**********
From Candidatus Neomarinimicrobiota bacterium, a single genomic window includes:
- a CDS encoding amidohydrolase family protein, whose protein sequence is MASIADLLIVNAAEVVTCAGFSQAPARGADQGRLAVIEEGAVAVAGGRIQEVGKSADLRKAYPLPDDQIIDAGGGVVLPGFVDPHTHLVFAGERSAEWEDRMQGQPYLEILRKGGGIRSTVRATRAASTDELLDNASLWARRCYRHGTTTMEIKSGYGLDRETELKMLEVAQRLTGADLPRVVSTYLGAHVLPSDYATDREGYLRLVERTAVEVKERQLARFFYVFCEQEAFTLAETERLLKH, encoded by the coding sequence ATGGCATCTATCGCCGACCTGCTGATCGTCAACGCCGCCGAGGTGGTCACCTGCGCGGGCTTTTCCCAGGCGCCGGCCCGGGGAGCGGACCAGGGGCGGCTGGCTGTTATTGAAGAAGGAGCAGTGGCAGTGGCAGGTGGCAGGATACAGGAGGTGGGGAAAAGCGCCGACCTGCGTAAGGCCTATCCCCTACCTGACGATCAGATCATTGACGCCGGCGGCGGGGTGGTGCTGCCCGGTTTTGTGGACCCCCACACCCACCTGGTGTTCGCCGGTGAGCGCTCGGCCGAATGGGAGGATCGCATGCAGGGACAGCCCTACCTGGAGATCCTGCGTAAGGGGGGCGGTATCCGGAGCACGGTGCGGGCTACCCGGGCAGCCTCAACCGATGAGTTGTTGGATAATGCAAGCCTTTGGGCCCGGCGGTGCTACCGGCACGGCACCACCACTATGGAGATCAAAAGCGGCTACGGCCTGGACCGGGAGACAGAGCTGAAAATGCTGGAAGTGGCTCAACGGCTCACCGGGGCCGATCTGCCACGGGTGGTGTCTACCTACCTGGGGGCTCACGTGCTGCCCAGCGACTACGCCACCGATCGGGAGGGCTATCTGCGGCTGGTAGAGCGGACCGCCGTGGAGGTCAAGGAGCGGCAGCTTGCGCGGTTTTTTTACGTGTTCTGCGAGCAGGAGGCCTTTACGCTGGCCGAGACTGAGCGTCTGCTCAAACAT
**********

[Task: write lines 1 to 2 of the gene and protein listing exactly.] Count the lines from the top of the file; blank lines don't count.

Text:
From Candidatus Neomarinimicrobiota bacterium, a single genomic window includes:
- a CDS encoding amidohydrolase family protein, whose protein sequence is MASIADLLIVNAAEVVTCAGFSQAPARGADQGRLAVIEEGAVAVAGGRIQEVGKSADLRKAYPLPDDQIIDAGGGVVLPGFVDPHTHLVFAGERSAEWEDRMQGQPYLEILRKGGGIRSTVRATRAASTDELLDNASLWARRCYRHGTTTMEIKSGYGLDRETELKMLEVAQRLTGADLPRVVSTYLGAHVLPSDYATDREGYLRLVERTAVEVKERQLARFFYVFCEQEAFTLAETERLLKH, encoded by the coding sequence ATGGCATCTATCGCCGACCTGCTGATCGTCAACGCCGCCGAGGTGGTCACCTGCGCGGGCTTTTCCCAGGCGCCGGCCCGGGGAGCGGACCAGGGGCGGCTGGCTGTTATTGAAGAAGGAGCAGTGGCAGTGGCAGGTGGCAGGATACAGGAGGTGGGGAAAAGCGCCGACCTGCGTAAGGCCTATCCCCTACCTGACGATCAGATCATTGACGCCGGCGGCGGGGTGGTGCTGCCCGGTTTTGTGGACCCCCACACCCACCTGGTGTTCGCCGGTGAGCGCTCGGCCGAATGGGAGGATCGCATGCAGGGACAGCCCTACCTGGAGATCCTGCGTAAGGGGGGCGGTATCCGGAGCACGGTGCGGGCTACCCGGGCAGCCTCAACCGATGAGTTGTTGGATAATGCAAGCCTTTGGGCCCGGCGGTGCTACCGGCACGGCACCACCACTATGGAGATCAAAAGCGGCTACGGCCTGGACCGGGAGACAGAGCTGAAAATGCTGGAAGTGGCTCAACGGCTCACCGGGGCCGATCTGCCACGGGTGGTGTCTACCTACCTGGGGGCTCACGTGCTGCCCAGCGACTACGCCACCGATCGGGAGGGCTATCTGCGGCTGGTAGAGCGGACCGCCGTGGAGGTCAAGGAGCGGCAGCTTGCGCGGTTTTTTTACGTGTTCTGCGAGCAGGAGGCCTTTACGCTGGCCGAGACTGAGCGTCTGCTCAAACAT